22. bobbleheadr says:

    Many (Many) years ago I sold B2B for a cell phone provider. Government contracts where the holy grail for commissions. The corporate office had a strict deal with the government for pricing/equipment/term. No ETF, they paid for equipment (but discounted) and I could sell 100s of contracts in one meeting.

  23. S-the-K says:

    @BoomerFive: Hear hear!

    Of course, one difference between charging government excessive bogus fees vs. the public is that government has more and larger caliber guns. They also have tanks and artillery. You don’t mess with a guy who has tanks and artillery!

    You also don’t stand on Superman’s cape, spit into the wind, or pull the mask off the Lone Ranger.

  24. TotallyStumped says:

    I manage 600+ cell phones/PDAs across 4 major carriers (AT&T, Alltel, Sprint, and Verizon Wireless) for a gov’t entity. All GSA contracts have the “No ETF” clause built into the contracts. Granted, that didn’t stop T-Mobile from trying to slam us with $200.00 ETF on 8 lines.

    I’m able to upgrade equipment at steep discount but honestly, sometimes the 2 year consumer prices are better. I paid $199 for my husband’s LG Venus but on GSA schedule it’s $169. Granted, I can get upgrade pricing with Verizon after 10 months of service instead of the “New in Two” consumer plans.

  25. Skankingmike says:

    If consumers Unionized and formed a nonprofit conglomerate that pooled in just a few dollars from every individual who signed up. We could start a massive change in consuming territory.

    With the money collected through membership we hire consul and sound business men who negotiate terms and service contracts, as well as discounts. we all become card carrying members and can demand better service or we all stop using a certain product/company/service.

    But that will never happen.

  26. officeboy says:

    Hah, we don’t pay them for AT&T either. :D

  27. Sarge1985 says:

    @S-the-K: “and you don’t mess around with Jim”

  28. B says:

    @S-the-K: Or fight a land-war in Asia. Or challenge a Sicilian when death is on the line.

  29. officeboy says:

    Oh plus our $9.99 a month basic plan.

    /done gloating

    We don’t get the same deals on phones though. And the phones that are available are a little more limited. We also pay the same rates for data (minus our 20% discount)

  30. midwestkel says:

    I wonder if you can get out of your contract by stating this article.

  31. bobfromboston says:

    Has anyone on Consumerist actually worked in a business? When you’re a major customer *everything* is negotiable. If Sprint insisted on the ETF the government could easily say, “OK, thanks. We’re going to see what Verizon has to offer.”

    In that sense the government is just another business. I’m quite sure Wal-Mart, Exxon and other Fortune 500 companies have similar deals with their cellular providers.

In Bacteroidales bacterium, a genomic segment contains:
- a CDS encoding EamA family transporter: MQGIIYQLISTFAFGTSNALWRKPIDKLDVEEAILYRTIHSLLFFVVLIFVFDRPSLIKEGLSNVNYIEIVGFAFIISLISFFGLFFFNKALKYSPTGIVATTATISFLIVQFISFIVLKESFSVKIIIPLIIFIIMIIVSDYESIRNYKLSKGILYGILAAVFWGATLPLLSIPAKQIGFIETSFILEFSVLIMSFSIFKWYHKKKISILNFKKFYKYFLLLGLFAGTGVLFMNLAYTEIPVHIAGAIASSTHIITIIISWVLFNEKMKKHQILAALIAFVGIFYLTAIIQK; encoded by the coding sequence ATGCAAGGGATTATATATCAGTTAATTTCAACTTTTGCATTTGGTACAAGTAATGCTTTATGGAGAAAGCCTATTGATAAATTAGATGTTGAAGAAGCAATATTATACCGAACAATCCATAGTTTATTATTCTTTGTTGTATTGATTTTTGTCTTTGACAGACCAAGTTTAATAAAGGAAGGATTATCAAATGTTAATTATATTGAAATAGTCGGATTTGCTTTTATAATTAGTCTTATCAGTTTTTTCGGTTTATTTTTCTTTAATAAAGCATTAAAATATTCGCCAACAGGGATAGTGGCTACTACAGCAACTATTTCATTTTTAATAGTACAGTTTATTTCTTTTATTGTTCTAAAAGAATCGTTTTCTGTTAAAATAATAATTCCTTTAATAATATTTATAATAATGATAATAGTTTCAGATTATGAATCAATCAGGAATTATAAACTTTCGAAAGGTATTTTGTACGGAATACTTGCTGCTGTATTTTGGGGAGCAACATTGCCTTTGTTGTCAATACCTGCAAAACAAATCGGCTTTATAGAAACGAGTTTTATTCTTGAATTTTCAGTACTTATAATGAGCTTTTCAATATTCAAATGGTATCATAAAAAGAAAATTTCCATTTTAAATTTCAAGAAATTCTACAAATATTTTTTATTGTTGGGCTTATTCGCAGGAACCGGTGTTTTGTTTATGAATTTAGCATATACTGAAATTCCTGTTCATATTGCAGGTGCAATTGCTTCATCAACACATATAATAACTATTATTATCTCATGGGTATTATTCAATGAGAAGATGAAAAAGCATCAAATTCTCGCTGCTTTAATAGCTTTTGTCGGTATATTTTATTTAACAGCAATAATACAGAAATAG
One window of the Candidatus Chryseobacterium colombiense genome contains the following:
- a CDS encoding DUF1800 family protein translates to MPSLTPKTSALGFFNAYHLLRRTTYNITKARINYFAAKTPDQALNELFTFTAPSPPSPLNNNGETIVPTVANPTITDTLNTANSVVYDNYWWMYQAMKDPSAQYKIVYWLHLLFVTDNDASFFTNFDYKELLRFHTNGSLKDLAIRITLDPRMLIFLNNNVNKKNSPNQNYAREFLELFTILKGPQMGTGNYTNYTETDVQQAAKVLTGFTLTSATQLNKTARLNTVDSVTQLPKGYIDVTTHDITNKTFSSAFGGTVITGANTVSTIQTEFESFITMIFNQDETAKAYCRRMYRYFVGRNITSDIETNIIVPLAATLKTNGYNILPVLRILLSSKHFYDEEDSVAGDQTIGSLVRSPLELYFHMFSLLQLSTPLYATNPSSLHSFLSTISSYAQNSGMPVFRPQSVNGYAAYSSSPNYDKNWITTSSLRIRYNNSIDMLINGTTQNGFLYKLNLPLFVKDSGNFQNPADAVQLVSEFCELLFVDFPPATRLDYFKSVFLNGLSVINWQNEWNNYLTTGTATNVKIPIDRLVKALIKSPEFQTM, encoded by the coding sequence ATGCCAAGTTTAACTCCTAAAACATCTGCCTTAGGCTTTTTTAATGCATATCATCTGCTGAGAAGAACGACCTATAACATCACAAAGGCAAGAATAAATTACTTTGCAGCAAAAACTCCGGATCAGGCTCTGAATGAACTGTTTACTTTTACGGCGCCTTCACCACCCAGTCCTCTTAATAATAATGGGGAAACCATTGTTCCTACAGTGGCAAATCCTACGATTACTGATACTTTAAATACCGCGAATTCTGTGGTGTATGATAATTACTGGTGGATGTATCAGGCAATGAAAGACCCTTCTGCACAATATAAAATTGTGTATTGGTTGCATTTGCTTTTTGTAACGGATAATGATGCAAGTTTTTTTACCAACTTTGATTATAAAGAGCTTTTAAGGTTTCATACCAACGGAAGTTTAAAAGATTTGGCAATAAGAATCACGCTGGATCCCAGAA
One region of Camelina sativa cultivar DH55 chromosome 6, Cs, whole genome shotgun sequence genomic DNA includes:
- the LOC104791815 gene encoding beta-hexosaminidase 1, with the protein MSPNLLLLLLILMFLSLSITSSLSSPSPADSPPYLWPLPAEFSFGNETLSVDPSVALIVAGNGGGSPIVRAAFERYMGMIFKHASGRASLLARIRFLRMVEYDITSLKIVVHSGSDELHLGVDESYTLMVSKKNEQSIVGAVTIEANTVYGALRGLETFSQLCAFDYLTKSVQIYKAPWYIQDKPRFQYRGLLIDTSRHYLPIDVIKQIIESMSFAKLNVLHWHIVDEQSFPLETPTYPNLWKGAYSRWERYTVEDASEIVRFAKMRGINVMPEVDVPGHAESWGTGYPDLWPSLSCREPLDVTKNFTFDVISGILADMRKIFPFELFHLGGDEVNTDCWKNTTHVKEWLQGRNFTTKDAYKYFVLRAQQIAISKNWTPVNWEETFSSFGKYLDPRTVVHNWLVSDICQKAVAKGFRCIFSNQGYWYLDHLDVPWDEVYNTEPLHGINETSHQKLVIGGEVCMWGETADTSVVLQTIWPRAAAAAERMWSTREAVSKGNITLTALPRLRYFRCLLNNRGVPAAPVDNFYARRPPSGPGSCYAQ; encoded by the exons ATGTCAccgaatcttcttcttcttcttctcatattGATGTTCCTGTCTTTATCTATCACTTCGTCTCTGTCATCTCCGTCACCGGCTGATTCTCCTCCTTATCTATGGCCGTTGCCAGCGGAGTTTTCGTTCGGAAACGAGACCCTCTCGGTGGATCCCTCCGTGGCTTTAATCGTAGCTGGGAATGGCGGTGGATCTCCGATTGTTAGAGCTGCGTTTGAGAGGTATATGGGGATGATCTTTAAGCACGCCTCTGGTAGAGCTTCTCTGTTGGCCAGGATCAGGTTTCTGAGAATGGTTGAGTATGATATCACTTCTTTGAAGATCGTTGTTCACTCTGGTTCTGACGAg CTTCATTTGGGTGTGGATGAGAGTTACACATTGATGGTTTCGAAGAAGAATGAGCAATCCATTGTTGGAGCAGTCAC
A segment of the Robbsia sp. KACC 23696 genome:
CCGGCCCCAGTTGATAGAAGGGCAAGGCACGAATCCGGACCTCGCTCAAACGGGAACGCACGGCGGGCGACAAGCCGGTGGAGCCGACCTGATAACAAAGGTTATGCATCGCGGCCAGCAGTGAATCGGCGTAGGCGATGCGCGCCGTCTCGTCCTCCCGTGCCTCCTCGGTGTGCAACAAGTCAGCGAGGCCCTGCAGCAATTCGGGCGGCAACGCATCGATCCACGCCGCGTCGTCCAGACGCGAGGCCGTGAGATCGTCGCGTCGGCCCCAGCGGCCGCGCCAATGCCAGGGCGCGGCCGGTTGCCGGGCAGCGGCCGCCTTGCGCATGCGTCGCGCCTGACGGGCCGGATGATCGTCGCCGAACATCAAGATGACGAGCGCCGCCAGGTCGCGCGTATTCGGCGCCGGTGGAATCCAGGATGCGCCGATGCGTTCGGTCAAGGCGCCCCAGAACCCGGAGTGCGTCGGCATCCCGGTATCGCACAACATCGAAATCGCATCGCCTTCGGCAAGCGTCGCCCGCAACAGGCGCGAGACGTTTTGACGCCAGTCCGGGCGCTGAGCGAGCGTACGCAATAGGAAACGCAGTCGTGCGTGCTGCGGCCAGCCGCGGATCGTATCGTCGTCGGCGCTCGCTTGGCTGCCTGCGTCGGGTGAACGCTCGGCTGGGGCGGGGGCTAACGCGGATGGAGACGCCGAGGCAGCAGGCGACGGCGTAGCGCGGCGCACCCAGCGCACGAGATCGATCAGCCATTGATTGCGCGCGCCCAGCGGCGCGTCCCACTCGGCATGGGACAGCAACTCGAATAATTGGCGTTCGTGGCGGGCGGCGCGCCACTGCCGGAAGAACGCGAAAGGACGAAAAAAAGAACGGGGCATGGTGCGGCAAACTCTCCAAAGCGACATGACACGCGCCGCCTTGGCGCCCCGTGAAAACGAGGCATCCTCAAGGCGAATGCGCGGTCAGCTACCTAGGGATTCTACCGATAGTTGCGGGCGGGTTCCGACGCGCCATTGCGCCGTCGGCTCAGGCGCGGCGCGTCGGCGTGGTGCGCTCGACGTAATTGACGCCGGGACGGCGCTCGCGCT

32. Gopher bond says:

    Also, technically, the Government is not allowed to enter into a contract that will increase in cost unless the money is already on the contract. So, if they were to accept termination fees, they’d have to have a funded line item that says “Termination Fees – $10,000″ and it each termination fee would be deducted from that and have to be limited to that total.

    That being said, of course contracts increase in price all the time, but these lead to negotiated modifications and the price increases arise from “unforeseen” events, they aren’t agreed to before hand.

    But most likely is, like mentioned above, that if you say you want to buy 10,000 cellphones and service but don’t want termination fees, you’ll likely be granted that request.

  33. Trai_Dep says:

    @bobfromboston: True. But if the Gov’t had to deal with things that the vast majority of Americans do (ETF, binding arbitration, crappy (non-“socialized”) health insurance…) instead of flashing their “We’re the Gov’t” badge, these things would have been strangled in the crib and ALL our lives would be better.
    So, it’s fair to point out so that the next time we hear from the gov’t – or their minions/stooges – that it’s theses things which make America great, we can at least gather around in a circle, point at them and snicker derisively. And call them hypocrites.

  34. Trai_Dep says:

    And, the issue isn’t, “Why don’t government employees have to deal with these,” but, “Why does anyone“, or at least, “So long as WE must, why doesn’t the government as well”?
    The best way to fix an injustice: make everyone be treated equally.

  35. dualityshift says:

    Individual consumers do not sign up for mass contracts like government or corporation contracts. I would bet big business gets the same treatment. If Sprint won’t waive ETF for 100+ contracts for one group/government/business, the next company will, just to get the business.

  36. XTC46 says: